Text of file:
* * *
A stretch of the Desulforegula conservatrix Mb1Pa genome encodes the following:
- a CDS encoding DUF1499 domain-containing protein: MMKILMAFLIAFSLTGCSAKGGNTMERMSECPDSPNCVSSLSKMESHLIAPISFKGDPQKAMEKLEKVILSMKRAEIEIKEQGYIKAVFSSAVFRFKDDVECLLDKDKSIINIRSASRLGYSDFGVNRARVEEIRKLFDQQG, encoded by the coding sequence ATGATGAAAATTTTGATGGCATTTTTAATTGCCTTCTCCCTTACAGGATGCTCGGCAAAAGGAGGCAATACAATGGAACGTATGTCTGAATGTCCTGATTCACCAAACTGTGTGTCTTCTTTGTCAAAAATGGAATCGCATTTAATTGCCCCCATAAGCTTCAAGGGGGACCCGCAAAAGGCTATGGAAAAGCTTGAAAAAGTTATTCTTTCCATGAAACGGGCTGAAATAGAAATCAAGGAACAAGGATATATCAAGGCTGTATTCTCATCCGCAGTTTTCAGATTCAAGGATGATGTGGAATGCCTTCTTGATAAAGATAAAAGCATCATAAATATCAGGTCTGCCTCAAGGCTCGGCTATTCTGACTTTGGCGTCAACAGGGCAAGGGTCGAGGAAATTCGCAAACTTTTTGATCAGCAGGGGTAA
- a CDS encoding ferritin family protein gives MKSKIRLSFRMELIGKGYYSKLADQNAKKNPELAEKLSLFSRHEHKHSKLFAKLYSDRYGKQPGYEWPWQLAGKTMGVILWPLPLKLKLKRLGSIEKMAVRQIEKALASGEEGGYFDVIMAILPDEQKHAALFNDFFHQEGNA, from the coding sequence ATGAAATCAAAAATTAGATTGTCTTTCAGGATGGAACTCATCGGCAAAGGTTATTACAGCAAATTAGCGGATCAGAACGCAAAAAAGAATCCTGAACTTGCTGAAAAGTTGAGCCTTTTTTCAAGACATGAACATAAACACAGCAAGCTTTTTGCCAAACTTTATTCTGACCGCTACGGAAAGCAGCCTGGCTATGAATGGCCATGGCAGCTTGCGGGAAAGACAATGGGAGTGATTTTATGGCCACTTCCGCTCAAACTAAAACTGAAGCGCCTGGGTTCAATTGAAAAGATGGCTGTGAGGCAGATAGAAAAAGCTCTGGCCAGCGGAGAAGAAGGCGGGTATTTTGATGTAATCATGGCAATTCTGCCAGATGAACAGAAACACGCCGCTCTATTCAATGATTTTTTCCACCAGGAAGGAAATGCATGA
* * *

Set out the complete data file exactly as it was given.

A stretch of the Desulforegula conservatrix Mb1Pa genome encodes the following:
- a CDS encoding DUF1499 domain-containing protein: MMKILMAFLIAFSLTGCSAKGGNTMERMSECPDSPNCVSSLSKMESHLIAPISFKGDPQKAMEKLEKVILSMKRAEIEIKEQGYIKAVFSSAVFRFKDDVECLLDKDKSIINIRSASRLGYSDFGVNRARVEEIRKLFDQQG, encoded by the coding sequence ATGATGAAAATTTTGATGGCATTTTTAATTGCCTTCTCCCTTACAGGATGCTCGGCAAAAGGAGGCAATACAATGGAACGTATGTCTGAATGTCCTGATTCACCAAACTGTGTGTCTTCTTTGTCAAAAATGGAATCGCATTTAATTGCCCCCATAAGCTTCAAGGGGGACCCGCAAAAGGCTATGGAAAAGCTTGAAAAAGTTATTCTTTCCATGAAACGGGCTGAAATAGAAATCAAGGAACAAGGATATATCAAGGCTGTATTCTCATCCGCAGTTTTCAGATTCAAGGATGATGTGGAATGCCTTCTTGATAAAGATAAAAGCATCATAAATATCAGGTCTGCCTCAAGGCTCGGCTATTCTGACTTTGGCGTCAACAGGGCAAGGGTCGAGGAAATTCGCAAACTTTTTGATCAGCAGGGGTAA
- a CDS encoding ferritin family protein gives MKSKIRLSFRMELIGKGYYSKLADQNAKKNPELAEKLSLFSRHEHKHSKLFAKLYSDRYGKQPGYEWPWQLAGKTMGVILWPLPLKLKLKRLGSIEKMAVRQIEKALASGEEGGYFDVIMAILPDEQKHAALFNDFFHQEGNA, from the coding sequence ATGAAATCAAAAATTAGATTGTCTTTCAGGATGGAACTCATCGGCAAAGGTTATTACAGCAAATTAGCGGATCAGAACGCAAAAAAGAATCCTGAACTTGCTGAAAAGTTGAGCCTTTTTTCAAGACATGAACATAAACACAGCAAGCTTTTTGCCAAACTTTATTCTGACCGCTACGGAAAGCAGCCTGGCTATGAATGGCCATGGCAGCTTGCGGGAAAGACAATGGGAGTGATTTTATGGCCACTTCCGCTCAAACTAAAACTGAAGCGCCTGGGTTCAATTGAAAAGATGGCTGTGAGGCAGATAGAAAAAGCTCTGGCCAGCGGAGAAGAAGGCGGGTATTTTGATGTAATCATGGCAATTCTGCCAGATGAACAGAAACACGCCGCTCTATTCAATGATTTTTTCCACCAGGAAGGAAATGCATGA